While participation in these international missions is technically voluntary, many Cubans feel pressured to participate and fear reprisal from the government if they do not. Physicians are paid significantly more for their services when abroad (wages of $125-$325 per month while working abroad as well as a monthly $50 bonus for the physician’s family in Cuba vs. wages of $15 per month while working in Cuba). However, they only keep 10 percent to 25 percent of the salary paid by the host countries while the rest is taken by Cuba’s authorities. Furthermore, access to their salary is often frozen by the Cuban government until the doctors have returned to Cuba. If a medical worker decides to retire from work while abroad, it is considered “abandonment” and the clinician is not allowed to return to Cuba for eight years. Many fear that if this happens, their family members who remain in Cuba will be subject to repercussions by the government, and that even after the eight-year period is up, a return to Cuba may prompt retaliation.

In addition to inadequate wage payments, many of these medical workers are exposed to exploitative working (such as working more than 60 hours a week) and living conditions. The Cuban clinicians who are sent abroad work in different countries for an average of three years, and while they are technically allowed to return to Cuba once a year on vacation, this travel is sometimes denied as a form of punishment. Additionally, their communication and relationships with others, both nationals and foreigners, is monitored by the government and severely restricted, thereby isolating them while abroad.

Reaffirming a need for Cuba’s doctors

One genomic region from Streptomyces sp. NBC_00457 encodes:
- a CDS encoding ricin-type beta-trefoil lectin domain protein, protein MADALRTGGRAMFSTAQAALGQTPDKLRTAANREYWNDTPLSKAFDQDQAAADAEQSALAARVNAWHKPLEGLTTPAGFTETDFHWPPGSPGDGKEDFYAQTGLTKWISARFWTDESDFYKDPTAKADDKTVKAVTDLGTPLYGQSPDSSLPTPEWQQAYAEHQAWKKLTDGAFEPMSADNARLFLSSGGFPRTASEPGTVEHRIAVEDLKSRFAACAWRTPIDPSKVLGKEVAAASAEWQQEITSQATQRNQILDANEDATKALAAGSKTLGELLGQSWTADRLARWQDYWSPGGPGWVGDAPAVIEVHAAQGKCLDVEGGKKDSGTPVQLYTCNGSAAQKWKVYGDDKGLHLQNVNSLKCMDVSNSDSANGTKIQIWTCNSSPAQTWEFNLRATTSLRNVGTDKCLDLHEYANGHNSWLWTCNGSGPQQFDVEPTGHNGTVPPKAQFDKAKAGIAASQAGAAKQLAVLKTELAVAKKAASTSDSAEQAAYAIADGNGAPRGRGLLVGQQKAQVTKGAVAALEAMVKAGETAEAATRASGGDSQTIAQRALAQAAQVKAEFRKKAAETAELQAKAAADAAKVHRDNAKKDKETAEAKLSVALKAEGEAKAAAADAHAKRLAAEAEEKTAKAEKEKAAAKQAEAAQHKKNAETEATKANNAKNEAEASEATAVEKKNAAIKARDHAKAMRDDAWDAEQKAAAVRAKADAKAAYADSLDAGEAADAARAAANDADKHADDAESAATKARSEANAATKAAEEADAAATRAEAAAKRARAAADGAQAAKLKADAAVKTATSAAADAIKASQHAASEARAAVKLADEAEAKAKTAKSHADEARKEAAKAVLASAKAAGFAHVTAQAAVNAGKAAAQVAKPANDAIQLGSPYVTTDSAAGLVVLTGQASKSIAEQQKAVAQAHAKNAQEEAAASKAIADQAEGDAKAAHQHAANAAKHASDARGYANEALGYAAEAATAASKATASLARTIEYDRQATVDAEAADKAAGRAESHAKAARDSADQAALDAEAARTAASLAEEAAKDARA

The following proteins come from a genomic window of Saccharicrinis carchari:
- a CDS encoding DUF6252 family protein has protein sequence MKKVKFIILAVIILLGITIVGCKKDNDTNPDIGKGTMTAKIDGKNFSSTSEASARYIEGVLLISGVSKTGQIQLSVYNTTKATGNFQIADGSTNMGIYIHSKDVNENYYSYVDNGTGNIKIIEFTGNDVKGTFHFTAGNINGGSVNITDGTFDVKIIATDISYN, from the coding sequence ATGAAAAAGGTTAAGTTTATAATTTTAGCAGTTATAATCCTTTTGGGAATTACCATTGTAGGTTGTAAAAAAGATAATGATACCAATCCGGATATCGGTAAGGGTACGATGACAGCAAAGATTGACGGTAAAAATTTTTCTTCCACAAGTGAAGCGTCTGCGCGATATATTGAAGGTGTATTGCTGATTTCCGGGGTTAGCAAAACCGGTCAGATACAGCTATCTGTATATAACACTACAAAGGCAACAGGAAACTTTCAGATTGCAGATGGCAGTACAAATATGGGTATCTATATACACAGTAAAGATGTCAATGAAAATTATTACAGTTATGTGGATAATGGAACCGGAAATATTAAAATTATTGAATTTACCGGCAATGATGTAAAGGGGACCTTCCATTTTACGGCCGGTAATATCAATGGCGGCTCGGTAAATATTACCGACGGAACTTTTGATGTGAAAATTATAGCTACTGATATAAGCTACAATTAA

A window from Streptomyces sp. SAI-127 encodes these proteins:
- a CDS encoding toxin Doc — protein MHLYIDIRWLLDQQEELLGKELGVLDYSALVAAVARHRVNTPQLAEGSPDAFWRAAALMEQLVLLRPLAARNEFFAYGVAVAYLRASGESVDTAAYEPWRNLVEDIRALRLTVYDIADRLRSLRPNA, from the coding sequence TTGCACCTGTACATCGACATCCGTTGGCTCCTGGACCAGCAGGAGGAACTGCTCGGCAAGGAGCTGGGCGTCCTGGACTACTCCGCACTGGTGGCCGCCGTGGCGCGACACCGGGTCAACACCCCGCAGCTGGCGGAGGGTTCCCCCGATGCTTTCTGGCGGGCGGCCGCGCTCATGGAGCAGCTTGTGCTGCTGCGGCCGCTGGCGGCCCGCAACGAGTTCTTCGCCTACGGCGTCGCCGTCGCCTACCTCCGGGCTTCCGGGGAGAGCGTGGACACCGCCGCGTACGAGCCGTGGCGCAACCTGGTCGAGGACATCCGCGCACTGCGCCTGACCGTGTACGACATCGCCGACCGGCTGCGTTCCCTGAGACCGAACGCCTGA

Debate continues over whether Cuba’s medical diplomacy is forced labor; if it is, countries accepting Cuba’s aid risk becoming complicit in human rights violations. However, in 2020, Cuba earned notable international recognition due to its contributions in supporting COVID-19 management.

Cuba’s Henry Reeve Medical Brigade (first established in 2005) is comprised of over 7,400 volunteer clinicians trained in medicine and infectious disease containment. Even prior to the coronavirus pandemic, this group supported the management of other infectious disease outbreaks such as Ebola in Africa. Their training and past experience enabled the brigade to successfully step in and support multiple countries, including wealthy, Western nations such as Andorra and Italy, when rising COVID-19 cases crippled health care systems globally. In recognition, the World Peace Council formally registered the candidacy of Cuban doctors for the Nobel Peace Prize in 2020, calling their work during the pandemic “the most sincere example of … international solidarity.” The nomination was supported by organizations and individuals around the world, from Italy to countries in Africa.

The World Peace Council’s nomination stated that the Henry Reeve Medical Brigade saved countless lives and showed “humane empathy and kindness for which they remain known wherever they have visited. This work is key in building peace amidst violent and structural conflicts and in setting conditions for people to have their most basic needs met in conditions of disaster and extreme impoverishment.”

This past year has demonstrated that, despite recent criticism, the need and demand for Cuba’s biggest export is strong and the country’s medical diplomacy program will likely continue to support its economy for many years to come.

About Sunayana Karra, MBA/MS ’21

headshot of Sunayana Karra

Sunayana Karra is a student in Cornell’s Executive MBA/MS in Healthcare Leadership program class of ’21 and a Cornell Emerging Markets Institute Fellow. She is also an engagement manager at IQVIA, where she provides her clients with strategic consulting services related to in-vitro diagnostics. She specializes in market insights and analytics as well as competitive intelligence. Her academic interests include global public health (particularly as it relates to infectious diseases), marketing, and strategy.